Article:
Later on that same day, we got lost on our way to Raglan but still arrived in time for a late lunch. Our friend Tanya took us to The Shack, a funky cafe in the heart of the town. I ordered a Sloppy Jose, a spicy pulled pork and beans sandwich full of flavour.


My friend ordered a salad and Ivan had a burger. We were all really happy with our dishes. Coffee was good, service was very nice, we had a great time there.


Where: 19 Bow St, Raglan, Waikato


  • Day 3:

Mormors Cafe, Kaiwaka


On the third day of our trip, we stopped at Mormors for a snack on our way to Otamure Bay, in Northland. This is the cafe with the creepy doll… There’s a lot to look at but we didn’t stay long. Ivan had a croissant with jam, I had a caramel slice. We ate, used the toilet and left.


Where: 1954 State Highway 1, Kaiwaka, Northland
Mormors Cafe on Facebook


  • Day 4:

The Trainspotter Cafe, Kawakawa


The Trainspotter was hands down our favourite, we stopped there twice! Not only the food was delicious and moderately priced, there was free wi-fi and many power plugs all over. So, even though the cafe was full and our meals took some time to be prepared, we had no reason to complain because it gave us time to charge our phones and check emails, Facebook, etc.


Both days we had the Kawakawa Breaky and the eggs were the highlight, superbly cooked.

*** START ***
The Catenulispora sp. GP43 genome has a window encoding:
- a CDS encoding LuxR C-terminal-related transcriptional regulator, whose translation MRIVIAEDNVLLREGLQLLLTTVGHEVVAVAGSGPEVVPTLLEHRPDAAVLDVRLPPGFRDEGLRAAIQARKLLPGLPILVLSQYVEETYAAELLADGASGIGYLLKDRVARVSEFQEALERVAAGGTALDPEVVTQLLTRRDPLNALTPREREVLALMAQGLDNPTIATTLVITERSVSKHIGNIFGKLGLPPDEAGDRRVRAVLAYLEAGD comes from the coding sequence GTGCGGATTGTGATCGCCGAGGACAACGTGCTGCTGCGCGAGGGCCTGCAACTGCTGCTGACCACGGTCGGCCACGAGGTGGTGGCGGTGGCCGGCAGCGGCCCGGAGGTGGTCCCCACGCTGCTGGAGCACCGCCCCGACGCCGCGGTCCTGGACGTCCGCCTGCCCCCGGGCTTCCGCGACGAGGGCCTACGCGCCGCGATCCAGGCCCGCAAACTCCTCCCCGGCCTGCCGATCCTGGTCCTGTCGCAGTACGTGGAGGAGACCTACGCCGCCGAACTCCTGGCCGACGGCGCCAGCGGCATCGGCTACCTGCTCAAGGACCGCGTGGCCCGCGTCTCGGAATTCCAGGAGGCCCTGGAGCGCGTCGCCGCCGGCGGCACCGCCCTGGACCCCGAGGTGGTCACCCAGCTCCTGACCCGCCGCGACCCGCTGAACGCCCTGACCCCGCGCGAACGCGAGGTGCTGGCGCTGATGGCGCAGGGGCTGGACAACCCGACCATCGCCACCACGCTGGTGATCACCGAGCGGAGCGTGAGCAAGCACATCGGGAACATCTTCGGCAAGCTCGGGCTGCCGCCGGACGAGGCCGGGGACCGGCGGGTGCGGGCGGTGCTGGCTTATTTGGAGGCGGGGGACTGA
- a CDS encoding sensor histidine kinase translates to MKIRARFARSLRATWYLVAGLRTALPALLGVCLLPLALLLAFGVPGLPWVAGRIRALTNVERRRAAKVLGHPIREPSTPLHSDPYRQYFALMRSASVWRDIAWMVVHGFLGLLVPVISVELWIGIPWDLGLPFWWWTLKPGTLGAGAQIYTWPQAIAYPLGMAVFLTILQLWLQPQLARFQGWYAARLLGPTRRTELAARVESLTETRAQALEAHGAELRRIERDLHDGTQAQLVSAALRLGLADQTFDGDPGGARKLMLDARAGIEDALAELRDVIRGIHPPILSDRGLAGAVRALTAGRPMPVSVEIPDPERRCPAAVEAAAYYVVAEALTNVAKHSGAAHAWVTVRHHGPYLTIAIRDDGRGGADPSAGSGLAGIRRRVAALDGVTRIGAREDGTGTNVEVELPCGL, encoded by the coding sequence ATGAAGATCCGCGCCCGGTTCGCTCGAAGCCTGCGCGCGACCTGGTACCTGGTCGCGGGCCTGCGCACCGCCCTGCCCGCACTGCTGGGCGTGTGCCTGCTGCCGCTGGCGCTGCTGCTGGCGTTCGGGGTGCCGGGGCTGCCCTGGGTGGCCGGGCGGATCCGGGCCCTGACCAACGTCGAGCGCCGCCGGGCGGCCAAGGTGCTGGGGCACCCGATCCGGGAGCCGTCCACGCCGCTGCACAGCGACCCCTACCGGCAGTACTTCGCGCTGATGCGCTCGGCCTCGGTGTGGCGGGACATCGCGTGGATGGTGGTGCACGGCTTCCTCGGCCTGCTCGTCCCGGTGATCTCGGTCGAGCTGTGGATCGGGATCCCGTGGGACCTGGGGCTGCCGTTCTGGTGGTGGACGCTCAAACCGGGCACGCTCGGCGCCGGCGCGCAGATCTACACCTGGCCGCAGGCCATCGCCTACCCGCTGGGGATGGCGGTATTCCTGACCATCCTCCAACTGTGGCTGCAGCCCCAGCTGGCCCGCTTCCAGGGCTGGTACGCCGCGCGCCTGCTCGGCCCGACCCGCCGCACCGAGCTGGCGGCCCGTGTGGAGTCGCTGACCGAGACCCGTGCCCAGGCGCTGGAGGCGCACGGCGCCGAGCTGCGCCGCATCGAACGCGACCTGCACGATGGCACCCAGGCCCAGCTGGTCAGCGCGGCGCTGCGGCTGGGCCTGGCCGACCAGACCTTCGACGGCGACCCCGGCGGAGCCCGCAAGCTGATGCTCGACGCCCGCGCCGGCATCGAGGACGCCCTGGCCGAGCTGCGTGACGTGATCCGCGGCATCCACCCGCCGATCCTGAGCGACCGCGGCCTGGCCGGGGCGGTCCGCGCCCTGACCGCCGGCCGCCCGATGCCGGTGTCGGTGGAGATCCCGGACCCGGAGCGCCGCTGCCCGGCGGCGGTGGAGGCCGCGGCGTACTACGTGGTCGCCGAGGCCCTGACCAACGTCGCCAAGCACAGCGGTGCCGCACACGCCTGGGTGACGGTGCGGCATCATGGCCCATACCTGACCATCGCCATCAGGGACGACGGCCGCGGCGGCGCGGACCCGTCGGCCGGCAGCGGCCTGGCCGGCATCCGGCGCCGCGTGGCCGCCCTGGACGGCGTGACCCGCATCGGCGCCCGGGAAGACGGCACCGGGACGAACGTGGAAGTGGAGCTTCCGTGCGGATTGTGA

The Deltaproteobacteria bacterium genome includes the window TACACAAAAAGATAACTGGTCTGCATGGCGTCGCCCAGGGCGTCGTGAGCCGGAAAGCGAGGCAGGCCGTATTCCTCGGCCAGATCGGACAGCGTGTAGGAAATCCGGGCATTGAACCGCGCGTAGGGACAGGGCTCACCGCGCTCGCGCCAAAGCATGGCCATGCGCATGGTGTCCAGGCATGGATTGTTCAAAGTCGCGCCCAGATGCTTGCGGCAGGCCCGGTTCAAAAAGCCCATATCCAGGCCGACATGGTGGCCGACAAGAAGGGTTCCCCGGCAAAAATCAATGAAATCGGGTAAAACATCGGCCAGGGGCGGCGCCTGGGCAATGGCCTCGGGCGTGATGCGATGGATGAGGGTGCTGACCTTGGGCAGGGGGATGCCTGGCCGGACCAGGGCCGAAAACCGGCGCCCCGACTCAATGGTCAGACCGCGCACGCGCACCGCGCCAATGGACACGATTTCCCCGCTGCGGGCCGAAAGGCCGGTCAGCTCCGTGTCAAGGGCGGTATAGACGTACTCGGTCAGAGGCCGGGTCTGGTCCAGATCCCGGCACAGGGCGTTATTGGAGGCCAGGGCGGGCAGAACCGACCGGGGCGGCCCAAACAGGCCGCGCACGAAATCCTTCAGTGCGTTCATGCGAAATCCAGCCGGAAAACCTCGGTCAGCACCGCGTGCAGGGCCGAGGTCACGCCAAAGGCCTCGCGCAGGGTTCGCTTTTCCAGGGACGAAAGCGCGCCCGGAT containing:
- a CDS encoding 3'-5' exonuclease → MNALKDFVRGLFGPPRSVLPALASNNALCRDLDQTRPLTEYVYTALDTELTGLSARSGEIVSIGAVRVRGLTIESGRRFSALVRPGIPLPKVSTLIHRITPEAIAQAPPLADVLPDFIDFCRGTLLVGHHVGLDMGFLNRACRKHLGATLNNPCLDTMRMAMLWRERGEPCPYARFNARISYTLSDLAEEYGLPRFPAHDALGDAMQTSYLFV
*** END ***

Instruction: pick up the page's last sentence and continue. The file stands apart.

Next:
The second time we ate there, I needed a sugar fix and shared a regular brownie and a fudge brownie with Ivan.



Highly recommended!

Where: 39 Gillies Street, Kawakawa, Northland


  • Day 5:

Matakana Village Pub, Matakana

This was our most expensive meal but it was Christmas Eve and we felt like celebrating. Our stay in Matakana was a last minute change of plans but we had a wonderful time there. For entrees, we had sundried tomato and bacon arancinis with smoked paprika mayo. Simply perfect!


And we also had chimichangas!


The Matakana “Hand Cranked” Golden Larger, brewed especially for the pub, is a refreshing full malt drop with a clean, crisp finish. I prefer wine, but enjoyed every single drop of my pint with gusto.


Mains were chicken and mushroom pot pie with roast corn and polenta chips. The best polenta chips I’ve had in New Zealand so far.



The Christmas spirit was all around and we had a fantastic time!

Where: 11 Matakana Valley Road, Matakana, Auckland


  • Day 7:

Italian Bakery & Espresso, Tirau


After two days in Matakana, we headed south to Napier. We stopped in Tirau for a light lunch at this small bakery and had a great meal.


Nice coffee and the best brownie of our trip! We also heard an American tourist asking the owners if they roasted and ground their coffee themselves, she left so disappointed when got a sound “no” in reply, but we were very satisfied. We even suggested that they should add tiramisu to the menu and call it “Tiraumisu”. 😉

Where: 35 Main Rd, Tirau, Waikato

Update: check out part 2!